[ back ] * Originally published as “Un futur dans le passé. L’herméneutique matérielle de Peter Szondi,” in: Jean Bollack, La Grèce de personne: les mots sous le mythe (Paris, 1997), pp. 117–127.
[ back ] 1. Works dealing with the response of German scholars to Heidegger’s philosophy in the two decades following World War II are presented and explained in relation to their origin in Duroche 1967. The author conducts an analysis of the theoretical prerequisites for reading such authors as Emil Staiger, Max Bense, Theophil Spörri, and especially Johannes Pfeiffer, and helps to explain the reaction that arose in the sixties.
[ back ] 2. Gadamer 1982:251. Historical research echoes quite magically the self-generated display of tradition—the “thing” that is also called “dogma,” both in texts and in language.
[ back ] 3. [TN: A departure from the expected word order.]
[ back ] 4. See Szondi 1995:16, for his critique of Chladenius’ work: “It is also empirical, which means it is specific enough not to ignore individual problems for the sake of concentrating on an act of understanding.” [TN: Johann Martin Chladenius (1710–1759), a German philosopher, theologian, and historian, was considered one of the founders of hermeneutics. He declared reading to be a science, not an art. Szondi dedicated four chapters to him in his Introduction.]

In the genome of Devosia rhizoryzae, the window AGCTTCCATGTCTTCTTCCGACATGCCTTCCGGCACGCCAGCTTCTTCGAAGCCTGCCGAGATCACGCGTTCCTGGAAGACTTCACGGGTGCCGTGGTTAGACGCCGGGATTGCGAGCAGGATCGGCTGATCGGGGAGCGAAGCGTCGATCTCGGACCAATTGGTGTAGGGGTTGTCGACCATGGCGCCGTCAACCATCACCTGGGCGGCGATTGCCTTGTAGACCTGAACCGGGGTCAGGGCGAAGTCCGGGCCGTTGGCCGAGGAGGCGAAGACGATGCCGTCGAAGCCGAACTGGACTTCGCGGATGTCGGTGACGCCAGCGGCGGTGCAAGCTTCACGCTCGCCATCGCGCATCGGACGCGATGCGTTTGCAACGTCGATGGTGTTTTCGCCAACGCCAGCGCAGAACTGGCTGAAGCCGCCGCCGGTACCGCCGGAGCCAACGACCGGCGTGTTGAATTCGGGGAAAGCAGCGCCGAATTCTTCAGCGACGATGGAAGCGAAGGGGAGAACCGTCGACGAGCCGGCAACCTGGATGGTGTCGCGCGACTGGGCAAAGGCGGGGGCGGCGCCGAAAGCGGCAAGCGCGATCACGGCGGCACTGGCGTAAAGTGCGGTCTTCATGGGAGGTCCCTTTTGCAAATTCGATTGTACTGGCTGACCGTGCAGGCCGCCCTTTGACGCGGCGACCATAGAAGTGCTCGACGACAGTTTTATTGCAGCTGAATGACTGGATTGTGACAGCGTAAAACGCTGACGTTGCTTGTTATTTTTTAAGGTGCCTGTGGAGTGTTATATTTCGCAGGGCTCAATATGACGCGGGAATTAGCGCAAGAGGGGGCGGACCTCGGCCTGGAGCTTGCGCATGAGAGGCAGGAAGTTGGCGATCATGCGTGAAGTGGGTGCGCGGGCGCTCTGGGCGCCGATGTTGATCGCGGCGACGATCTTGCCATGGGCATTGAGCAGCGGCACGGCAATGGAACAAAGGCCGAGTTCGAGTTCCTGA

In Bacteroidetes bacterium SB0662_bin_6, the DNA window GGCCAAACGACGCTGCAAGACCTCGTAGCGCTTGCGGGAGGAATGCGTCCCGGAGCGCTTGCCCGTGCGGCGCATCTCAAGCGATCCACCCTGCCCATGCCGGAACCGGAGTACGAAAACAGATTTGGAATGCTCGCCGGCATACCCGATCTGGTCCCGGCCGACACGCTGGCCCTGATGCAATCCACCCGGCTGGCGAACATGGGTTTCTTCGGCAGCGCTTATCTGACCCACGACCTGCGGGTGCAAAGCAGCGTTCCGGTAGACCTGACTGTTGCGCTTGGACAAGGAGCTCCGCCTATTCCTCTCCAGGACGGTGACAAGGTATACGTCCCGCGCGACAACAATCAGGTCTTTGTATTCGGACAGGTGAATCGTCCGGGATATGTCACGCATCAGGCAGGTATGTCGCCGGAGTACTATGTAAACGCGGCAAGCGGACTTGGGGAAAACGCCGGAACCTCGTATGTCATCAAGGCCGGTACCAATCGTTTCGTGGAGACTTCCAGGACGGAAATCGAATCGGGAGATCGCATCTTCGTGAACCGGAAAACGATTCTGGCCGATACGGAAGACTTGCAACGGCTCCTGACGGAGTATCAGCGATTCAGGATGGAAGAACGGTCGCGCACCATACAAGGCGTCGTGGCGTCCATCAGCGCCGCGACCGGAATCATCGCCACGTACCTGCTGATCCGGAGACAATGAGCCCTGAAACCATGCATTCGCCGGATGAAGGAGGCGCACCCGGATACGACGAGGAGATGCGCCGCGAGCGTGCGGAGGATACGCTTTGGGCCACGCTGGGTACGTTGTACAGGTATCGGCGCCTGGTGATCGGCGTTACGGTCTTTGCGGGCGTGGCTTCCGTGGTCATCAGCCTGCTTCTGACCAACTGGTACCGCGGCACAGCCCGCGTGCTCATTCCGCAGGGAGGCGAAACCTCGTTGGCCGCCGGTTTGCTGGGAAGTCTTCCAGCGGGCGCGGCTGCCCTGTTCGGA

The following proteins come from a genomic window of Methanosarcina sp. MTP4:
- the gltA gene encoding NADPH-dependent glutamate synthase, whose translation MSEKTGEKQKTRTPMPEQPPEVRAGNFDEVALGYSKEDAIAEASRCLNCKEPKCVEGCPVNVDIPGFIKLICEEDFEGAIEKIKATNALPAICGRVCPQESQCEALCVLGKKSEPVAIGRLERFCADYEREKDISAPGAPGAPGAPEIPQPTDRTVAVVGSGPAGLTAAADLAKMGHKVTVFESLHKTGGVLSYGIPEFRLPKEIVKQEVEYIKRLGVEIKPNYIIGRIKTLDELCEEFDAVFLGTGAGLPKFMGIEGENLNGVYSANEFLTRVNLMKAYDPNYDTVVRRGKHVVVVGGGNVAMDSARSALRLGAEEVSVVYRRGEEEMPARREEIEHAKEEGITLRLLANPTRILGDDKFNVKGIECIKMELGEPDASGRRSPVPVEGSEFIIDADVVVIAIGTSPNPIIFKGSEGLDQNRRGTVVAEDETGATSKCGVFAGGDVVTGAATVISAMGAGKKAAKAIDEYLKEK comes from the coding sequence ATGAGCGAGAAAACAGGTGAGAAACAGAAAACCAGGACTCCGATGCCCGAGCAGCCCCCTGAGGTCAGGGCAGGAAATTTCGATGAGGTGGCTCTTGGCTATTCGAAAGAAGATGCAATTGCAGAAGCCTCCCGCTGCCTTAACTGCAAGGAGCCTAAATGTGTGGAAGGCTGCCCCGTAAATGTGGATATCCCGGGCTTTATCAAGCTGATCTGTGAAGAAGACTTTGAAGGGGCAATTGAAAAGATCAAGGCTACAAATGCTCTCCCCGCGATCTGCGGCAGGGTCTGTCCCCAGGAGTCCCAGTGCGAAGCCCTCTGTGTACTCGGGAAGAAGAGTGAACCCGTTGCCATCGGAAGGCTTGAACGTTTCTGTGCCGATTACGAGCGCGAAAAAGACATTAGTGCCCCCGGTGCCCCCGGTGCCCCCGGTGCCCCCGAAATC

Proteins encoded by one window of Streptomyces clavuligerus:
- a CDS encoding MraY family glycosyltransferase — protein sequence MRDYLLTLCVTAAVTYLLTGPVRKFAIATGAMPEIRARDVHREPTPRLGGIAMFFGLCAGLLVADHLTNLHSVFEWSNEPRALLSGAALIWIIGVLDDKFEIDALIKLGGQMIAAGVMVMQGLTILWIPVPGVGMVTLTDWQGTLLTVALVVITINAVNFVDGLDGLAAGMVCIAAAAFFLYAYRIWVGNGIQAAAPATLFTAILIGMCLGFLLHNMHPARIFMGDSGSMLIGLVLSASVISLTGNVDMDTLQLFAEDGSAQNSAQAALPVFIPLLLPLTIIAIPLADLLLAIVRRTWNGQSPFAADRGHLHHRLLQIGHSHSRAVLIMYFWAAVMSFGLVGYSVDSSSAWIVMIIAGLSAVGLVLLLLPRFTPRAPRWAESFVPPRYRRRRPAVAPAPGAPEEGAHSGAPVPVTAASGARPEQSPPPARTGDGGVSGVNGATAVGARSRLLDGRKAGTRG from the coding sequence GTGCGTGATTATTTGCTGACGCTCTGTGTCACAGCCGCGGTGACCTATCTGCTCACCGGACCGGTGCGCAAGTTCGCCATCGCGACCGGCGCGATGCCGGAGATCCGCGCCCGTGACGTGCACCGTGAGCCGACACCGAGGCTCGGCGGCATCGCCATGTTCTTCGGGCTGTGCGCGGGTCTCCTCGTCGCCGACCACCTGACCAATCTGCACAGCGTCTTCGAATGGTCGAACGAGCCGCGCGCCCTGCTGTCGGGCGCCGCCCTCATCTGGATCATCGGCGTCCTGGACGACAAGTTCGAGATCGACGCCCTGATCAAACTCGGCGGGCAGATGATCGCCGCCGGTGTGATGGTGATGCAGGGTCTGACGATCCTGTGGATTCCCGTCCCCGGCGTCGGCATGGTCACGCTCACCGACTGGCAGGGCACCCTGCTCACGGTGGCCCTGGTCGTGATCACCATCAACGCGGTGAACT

[ back ] 5. See the conclusion of Szondi 1986:3–22, “On Textual Understanding.”
[ back ] 6. See Staiger 1991.
[ back ] 7. Gadamer (1982:469) uses the term “dogmatic” to refer to content untouched by historical objectivism. See also Gadamer 1974, col. 1069: the validity claimed by art should always be called “dogmatic.”
[ back ] 8. Gadamer’s adaptation (1974) of a quotation from Staiger (1953:11): “was uns der unmittelbare Eindruck aufschliesst, ist der Gegenstand literarischer Forschung; dass wir begreifen, was uns ergreift, das ist das eigentliche Ziel aller Literaturwissenschaft” (“our immediate impression on reading a text is precisely the object of literary research; that we should grasp what grabs us, that is the real aim of the science of literature”).